“Solitude, a rest from responsibilities, and peace of mind, will do you more good than the atmosphere of the studio and the conversations,” Louise Bourgeois counselled one of her friends.
“There is no place more intimate than the spirit alone.” Said May Sarton In herd to solitude. It was within oneself that one found greatest joy.
Virginia Woolf, known for her electric writing said it best:
“If I could catch the feeling, I would; the feeling of the singing of the real world, as one is driven by loneliness and silence from the habitable world.”-
There is a kind of loneliness that lodges itself in the psyche and never fully leaves, loneliness most anguishing not in solitude but in companionship and amid the crowd. If solitude fertilizes the imagination, loneliness vacuums it of vitality and sands the baseboards of the spirit with the scratchy restlessness of longing — for connection, for communion, for escape. And yet it is out of this restlessness that so many great works of art are born.”
It is in times of thriving and enviable appearances of one to the outside world, that loneliness manifests as an independent chill. It's when the reality is so intense itself, it becomes unbearably real.
The French scientist and philosopher Blaise Pascal wrote, “All of humanity’s problems, stem from man’s inability to sit quietly in a room alone.”
John Keats had his short life filled and almost suffocated with loss from a young age — losing both parents at a tender age of eight and fourteen. And yet even amid his darkest times, he saw tender times ahead. His imagination never failed him and he sought beauty in the world.
“The roaring of the wind is my wife and the Stars through the window pane are my Children… I do not live in this world alone but in a thousand worlds.”
For Keats, the path of solitude was the only one. It led him out of darkness to blooming seasons. The loss was a constant companion and solace came along almost immediately. His only certainty now was that his own living self wouldn’t leave.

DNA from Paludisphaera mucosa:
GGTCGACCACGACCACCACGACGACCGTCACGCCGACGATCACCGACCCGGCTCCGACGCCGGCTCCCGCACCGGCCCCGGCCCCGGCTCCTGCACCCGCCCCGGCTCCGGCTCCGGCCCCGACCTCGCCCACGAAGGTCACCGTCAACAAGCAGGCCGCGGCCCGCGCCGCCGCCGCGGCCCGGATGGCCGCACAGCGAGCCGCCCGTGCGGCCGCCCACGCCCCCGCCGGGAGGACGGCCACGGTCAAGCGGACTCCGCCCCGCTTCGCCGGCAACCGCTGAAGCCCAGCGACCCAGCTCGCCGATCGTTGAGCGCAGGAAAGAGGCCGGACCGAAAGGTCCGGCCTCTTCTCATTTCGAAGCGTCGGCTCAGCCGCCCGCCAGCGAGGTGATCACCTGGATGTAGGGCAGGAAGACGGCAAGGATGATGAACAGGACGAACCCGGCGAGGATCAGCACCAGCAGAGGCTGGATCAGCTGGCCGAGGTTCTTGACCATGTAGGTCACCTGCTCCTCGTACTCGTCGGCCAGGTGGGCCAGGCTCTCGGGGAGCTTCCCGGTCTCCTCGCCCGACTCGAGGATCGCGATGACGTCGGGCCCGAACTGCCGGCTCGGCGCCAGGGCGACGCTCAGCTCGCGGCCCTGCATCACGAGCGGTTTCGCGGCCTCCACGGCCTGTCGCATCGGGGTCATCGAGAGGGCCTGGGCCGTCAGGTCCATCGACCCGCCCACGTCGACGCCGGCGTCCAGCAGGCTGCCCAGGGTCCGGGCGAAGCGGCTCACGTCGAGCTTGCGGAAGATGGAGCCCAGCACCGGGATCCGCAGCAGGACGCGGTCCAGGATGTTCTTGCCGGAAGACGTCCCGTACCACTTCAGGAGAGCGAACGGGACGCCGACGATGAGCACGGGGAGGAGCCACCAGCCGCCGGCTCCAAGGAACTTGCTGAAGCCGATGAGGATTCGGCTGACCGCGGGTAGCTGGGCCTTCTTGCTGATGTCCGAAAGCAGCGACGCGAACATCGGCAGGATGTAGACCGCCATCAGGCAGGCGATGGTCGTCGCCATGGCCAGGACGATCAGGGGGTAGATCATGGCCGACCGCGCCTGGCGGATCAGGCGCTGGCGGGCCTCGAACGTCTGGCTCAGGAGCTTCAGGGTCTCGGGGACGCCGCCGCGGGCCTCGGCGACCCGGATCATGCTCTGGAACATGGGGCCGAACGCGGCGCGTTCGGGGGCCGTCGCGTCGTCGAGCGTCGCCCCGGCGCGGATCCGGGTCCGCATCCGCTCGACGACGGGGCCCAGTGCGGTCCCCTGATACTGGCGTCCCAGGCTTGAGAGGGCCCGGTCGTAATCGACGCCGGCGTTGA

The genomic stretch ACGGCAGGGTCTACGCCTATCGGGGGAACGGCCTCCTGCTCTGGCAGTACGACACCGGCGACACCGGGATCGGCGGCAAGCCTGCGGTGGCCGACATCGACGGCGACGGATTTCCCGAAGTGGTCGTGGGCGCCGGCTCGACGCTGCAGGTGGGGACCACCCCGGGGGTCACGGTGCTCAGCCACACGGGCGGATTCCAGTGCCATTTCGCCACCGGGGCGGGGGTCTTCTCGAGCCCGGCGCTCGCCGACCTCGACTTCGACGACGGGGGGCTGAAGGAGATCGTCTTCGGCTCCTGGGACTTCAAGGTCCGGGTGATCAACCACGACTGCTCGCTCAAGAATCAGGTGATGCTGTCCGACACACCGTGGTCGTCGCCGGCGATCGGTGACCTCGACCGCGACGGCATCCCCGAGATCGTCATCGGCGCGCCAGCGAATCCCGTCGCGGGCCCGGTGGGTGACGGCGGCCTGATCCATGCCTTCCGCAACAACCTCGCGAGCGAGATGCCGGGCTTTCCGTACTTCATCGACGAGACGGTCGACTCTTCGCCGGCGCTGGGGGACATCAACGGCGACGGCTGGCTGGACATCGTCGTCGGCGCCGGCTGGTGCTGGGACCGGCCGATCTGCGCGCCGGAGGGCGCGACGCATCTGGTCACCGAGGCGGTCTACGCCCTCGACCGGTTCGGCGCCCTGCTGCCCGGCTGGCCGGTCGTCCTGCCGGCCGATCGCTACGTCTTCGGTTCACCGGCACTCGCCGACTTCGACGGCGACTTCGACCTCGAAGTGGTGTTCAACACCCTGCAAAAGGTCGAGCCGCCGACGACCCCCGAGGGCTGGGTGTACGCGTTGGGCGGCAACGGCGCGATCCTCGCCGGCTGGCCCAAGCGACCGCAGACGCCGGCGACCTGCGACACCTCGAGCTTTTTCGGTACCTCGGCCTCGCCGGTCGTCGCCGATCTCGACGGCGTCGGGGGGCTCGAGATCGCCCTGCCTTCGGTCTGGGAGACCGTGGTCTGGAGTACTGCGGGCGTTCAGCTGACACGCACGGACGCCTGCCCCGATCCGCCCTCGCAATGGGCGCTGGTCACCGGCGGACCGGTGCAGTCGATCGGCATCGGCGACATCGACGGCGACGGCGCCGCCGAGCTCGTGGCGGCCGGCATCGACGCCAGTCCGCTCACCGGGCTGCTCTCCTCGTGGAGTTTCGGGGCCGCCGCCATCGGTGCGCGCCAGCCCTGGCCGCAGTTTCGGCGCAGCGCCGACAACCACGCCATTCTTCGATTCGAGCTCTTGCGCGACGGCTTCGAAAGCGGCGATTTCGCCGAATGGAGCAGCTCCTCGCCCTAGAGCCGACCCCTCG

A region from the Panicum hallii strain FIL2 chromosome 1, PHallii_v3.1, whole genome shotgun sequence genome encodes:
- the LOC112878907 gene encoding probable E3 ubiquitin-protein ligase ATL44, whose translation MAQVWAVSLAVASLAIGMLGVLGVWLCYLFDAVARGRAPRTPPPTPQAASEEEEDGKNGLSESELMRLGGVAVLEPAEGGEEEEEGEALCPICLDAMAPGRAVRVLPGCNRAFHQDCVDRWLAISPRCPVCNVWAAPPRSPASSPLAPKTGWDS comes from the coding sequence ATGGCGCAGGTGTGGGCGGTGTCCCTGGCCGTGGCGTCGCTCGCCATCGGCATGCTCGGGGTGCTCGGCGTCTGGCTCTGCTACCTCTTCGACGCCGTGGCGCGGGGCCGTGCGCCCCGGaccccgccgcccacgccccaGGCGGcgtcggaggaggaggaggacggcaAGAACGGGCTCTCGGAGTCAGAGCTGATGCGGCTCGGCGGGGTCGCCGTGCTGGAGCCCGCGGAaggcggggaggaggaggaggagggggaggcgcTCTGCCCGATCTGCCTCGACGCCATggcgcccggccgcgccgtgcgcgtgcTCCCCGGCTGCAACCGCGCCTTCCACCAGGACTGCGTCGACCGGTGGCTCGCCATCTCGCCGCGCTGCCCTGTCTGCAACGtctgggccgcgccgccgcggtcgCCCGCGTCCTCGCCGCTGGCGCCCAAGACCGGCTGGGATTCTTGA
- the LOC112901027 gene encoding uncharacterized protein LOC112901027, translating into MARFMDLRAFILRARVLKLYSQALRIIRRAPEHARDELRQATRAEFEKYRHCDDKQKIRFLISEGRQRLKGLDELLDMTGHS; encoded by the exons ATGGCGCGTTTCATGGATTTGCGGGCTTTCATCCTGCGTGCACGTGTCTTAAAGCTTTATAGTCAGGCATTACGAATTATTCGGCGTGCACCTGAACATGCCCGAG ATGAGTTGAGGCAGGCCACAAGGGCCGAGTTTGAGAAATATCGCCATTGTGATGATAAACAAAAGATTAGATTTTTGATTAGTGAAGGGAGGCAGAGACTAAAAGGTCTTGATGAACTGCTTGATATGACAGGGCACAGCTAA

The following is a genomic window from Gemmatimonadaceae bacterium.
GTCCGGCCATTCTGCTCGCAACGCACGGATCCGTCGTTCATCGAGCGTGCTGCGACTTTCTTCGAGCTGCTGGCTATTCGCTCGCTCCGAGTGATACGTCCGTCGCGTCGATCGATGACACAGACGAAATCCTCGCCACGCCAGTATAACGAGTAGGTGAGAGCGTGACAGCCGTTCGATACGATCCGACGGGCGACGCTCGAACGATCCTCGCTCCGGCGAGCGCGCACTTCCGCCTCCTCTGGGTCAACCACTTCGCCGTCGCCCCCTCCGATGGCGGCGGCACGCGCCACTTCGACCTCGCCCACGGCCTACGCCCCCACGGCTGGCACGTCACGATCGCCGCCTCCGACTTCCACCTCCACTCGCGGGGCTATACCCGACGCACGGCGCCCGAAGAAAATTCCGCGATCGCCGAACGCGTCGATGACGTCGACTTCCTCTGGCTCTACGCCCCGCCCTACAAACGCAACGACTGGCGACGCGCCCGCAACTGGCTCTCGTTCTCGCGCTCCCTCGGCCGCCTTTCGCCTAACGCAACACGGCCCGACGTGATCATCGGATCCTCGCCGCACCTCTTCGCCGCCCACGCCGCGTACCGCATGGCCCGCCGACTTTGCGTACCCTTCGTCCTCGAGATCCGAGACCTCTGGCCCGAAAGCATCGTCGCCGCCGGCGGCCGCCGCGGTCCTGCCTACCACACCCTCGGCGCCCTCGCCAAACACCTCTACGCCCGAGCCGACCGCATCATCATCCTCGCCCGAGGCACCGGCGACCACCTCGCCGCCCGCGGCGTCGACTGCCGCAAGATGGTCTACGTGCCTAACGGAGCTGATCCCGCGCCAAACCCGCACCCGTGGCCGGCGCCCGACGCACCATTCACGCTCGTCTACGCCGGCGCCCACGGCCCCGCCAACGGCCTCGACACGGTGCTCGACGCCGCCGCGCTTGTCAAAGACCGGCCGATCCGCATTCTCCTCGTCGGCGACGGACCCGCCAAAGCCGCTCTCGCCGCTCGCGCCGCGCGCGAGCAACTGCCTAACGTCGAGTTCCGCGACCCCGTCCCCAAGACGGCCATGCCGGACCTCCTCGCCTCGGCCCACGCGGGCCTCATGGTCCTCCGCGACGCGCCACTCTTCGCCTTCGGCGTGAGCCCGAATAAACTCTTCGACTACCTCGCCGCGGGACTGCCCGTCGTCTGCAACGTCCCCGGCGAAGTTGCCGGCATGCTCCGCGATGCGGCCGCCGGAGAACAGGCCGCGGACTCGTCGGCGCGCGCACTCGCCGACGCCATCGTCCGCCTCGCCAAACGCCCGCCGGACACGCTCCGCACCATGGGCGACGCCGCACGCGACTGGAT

Using this solitude for creative sustenance, despite having to suffer through the pains of losing his family and loved ones almost on the clock, he found a home in it.
“Though I may choose to pass my days alone I shall be no Solitary… I am as happy as a Man can be… with the yearning Passion I have for the beautiful, connected and made one with the ambition of my intellect.”
To be someone in this world, it's necessary to overcome the hurdles of being yourself. One learns to love through time spent alone, within one's mind through visions, dreams and images.
“People who grow bored in their own company seem to me in danger”, Andrei Tarkovsky, Russian filmmaker, urged the young.
But to Wendell Berry, this novelty that sticks itself to artistic expressions born of isolation is an act of vanity. And this kind serves neither, the creator nor those created for.
Works of pride, by self-called creators, with their premium on originality, reduce the Creation to novelty — the faint surprises of minds incapable of wonder.
Pursuing originality, the would-be creator works alone. In loneliness, one assumes a responsibility for oneself that one cannot fulfil.
"Novelty is a new kind of loneliness.”
When such pride and freshly imprinted originality wears off, the artist cannot very well assume solitude to be a long-term friend.
To him, we truly gain when we lose ourselves in the greater forces of nature. He extols the virtues of quieting the mind that is found in our surroundings:
“We enter solitude, in which also we lose loneliness…
True solitude is found in the wild places, where one is without human obligation.
One’s inner voices become audible. One feels the attraction of one’s most intimate sources.
In consequence, one responds more clearly to other lives. The more coherent one becomes within oneself as a creature, the more fully one enters into the communion of all creatures.”
The dilemma exists and lives on. The unclaimed spaces over the earth, where the winds and rivers are free from control, is where sometimes one can find solitude and creativity intermingled.
“We have all known the long loneliness,” Dorothy Day says and I agree. The only question now remains is, for an artist to be left alone with their mind, full of voices and visions, a chaotic battleground, does this pump him of crazy genius or find vanity as much a part of him as his veins.
Is creativity the child of isolation, or isolation a path leading to creativity?
Author: Maitreyee says, "18 and a creative enthusiast. Quite often I find myself down internet rabbit holes and books to forget the outside world, on other days, I see the world a little too realistically. Strongly believe the man was born for love and revolution. Fancies myself to know the ways of the world yet I fall prey to every single poem I read. I Believe if not for art, the world would lay barren. Intellectually curious but quite stupidly idealistic when it comes to life. We put all our love in books because sometimes it can’t exist elsewhere. The only dream is to create something that leaves a mark behind."